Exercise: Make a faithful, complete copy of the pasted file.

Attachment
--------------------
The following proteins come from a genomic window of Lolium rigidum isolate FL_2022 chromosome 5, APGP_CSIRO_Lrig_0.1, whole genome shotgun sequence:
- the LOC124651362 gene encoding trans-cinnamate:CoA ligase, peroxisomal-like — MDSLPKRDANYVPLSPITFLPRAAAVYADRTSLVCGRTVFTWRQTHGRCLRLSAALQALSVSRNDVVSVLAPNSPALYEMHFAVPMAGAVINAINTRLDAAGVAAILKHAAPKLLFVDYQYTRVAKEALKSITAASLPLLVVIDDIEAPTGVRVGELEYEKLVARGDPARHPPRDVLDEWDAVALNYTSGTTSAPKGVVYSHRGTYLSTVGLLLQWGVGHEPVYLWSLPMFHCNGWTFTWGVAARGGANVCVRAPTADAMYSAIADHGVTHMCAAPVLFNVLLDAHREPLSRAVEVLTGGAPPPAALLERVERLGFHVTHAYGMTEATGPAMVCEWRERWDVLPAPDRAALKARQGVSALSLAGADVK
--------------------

The following proteins come from a genomic window of Lolium rigidum isolate FL_2022 chromosome 5, APGP_CSIRO_Lrig_0.1, whole genome shotgun sequence:
- the LOC124651362 gene encoding trans-cinnamate:CoA ligase, peroxisomal-like — MDSLPKRDANYVPLSPITFLPRAAAVYADRTSLVCGRTVFTWRQTHGRCLRLSAALQALSVSRNDVVSVLAPNSPALYEMHFAVPMAGAVINAINTRLDAAGVAAILKHAAPKLLFVDYQYTRVAKEALKSITAASLPLLVVIDDIEAPTGVRVGELEYEKLVARGDPARHPPRDVLDEWDAVALNYTSGTTSAPKGVVYSHRGTYLSTVGLLLQWGVGHEPVYLWSLPMFHCNGWTFTWGVAARGGANVCVRAPTADAMYSAIADHGVTHMCAAPVLFNVLLDAHREPLSRAVEVLTGGAPPPAALLERVERLGFHVTHAYGMTEATGPAMVCEWRERWDVLPAPDRAALKARQGVSALSLAGADVK